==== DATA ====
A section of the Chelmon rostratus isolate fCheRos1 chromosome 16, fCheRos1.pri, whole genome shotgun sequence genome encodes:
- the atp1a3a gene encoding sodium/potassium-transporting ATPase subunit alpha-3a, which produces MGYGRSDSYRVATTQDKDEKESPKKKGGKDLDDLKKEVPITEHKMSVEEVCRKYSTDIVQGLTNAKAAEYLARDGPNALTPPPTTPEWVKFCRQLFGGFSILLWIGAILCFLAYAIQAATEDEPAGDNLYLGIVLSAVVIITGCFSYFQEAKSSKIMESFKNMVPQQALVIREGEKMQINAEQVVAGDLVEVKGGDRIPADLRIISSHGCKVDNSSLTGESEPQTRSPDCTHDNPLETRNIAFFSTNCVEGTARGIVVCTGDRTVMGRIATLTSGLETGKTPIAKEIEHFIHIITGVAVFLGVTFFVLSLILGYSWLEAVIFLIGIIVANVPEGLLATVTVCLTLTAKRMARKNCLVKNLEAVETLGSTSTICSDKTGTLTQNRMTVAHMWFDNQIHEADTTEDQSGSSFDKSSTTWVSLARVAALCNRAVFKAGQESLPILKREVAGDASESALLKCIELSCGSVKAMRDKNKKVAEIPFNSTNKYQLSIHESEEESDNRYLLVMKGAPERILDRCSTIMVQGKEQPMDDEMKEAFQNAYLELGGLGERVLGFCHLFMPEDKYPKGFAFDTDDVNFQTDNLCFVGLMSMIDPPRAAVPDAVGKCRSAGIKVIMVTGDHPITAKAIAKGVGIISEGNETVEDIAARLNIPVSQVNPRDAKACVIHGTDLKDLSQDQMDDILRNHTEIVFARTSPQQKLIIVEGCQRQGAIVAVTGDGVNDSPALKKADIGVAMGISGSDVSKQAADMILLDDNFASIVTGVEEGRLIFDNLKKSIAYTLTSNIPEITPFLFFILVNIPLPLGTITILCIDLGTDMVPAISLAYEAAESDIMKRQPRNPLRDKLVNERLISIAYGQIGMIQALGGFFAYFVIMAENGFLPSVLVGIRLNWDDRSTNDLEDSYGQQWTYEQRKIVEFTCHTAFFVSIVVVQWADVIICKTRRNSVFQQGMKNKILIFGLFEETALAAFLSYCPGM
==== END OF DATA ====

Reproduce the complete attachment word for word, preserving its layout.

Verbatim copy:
A section of the Chelmon rostratus isolate fCheRos1 chromosome 16, fCheRos1.pri, whole genome shotgun sequence genome encodes:
- the atp1a3a gene encoding sodium/potassium-transporting ATPase subunit alpha-3a, which produces MGYGRSDSYRVATTQDKDEKESPKKKGGKDLDDLKKEVPITEHKMSVEEVCRKYSTDIVQGLTNAKAAEYLARDGPNALTPPPTTPEWVKFCRQLFGGFSILLWIGAILCFLAYAIQAATEDEPAGDNLYLGIVLSAVVIITGCFSYFQEAKSSKIMESFKNMVPQQALVIREGEKMQINAEQVVAGDLVEVKGGDRIPADLRIISSHGCKVDNSSLTGESEPQTRSPDCTHDNPLETRNIAFFSTNCVEGTARGIVVCTGDRTVMGRIATLTSGLETGKTPIAKEIEHFIHIITGVAVFLGVTFFVLSLILGYSWLEAVIFLIGIIVANVPEGLLATVTVCLTLTAKRMARKNCLVKNLEAVETLGSTSTICSDKTGTLTQNRMTVAHMWFDNQIHEADTTEDQSGSSFDKSSTTWVSLARVAALCNRAVFKAGQESLPILKREVAGDASESALLKCIELSCGSVKAMRDKNKKVAEIPFNSTNKYQLSIHESEEESDNRYLLVMKGAPERILDRCSTIMVQGKEQPMDDEMKEAFQNAYLELGGLGERVLGFCHLFMPEDKYPKGFAFDTDDVNFQTDNLCFVGLMSMIDPPRAAVPDAVGKCRSAGIKVIMVTGDHPITAKAIAKGVGIISEGNETVEDIAARLNIPVSQVNPRDAKACVIHGTDLKDLSQDQMDDILRNHTEIVFARTSPQQKLIIVEGCQRQGAIVAVTGDGVNDSPALKKADIGVAMGISGSDVSKQAADMILLDDNFASIVTGVEEGRLIFDNLKKSIAYTLTSNIPEITPFLFFILVNIPLPLGTITILCIDLGTDMVPAISLAYEAAESDIMKRQPRNPLRDKLVNERLISIAYGQIGMIQALGGFFAYFVIMAENGFLPSVLVGIRLNWDDRSTNDLEDSYGQQWTYEQRKIVEFTCHTAFFVSIVVVQWADVIICKTRRNSVFQQGMKNKILIFGLFEETALAAFLSYCPGM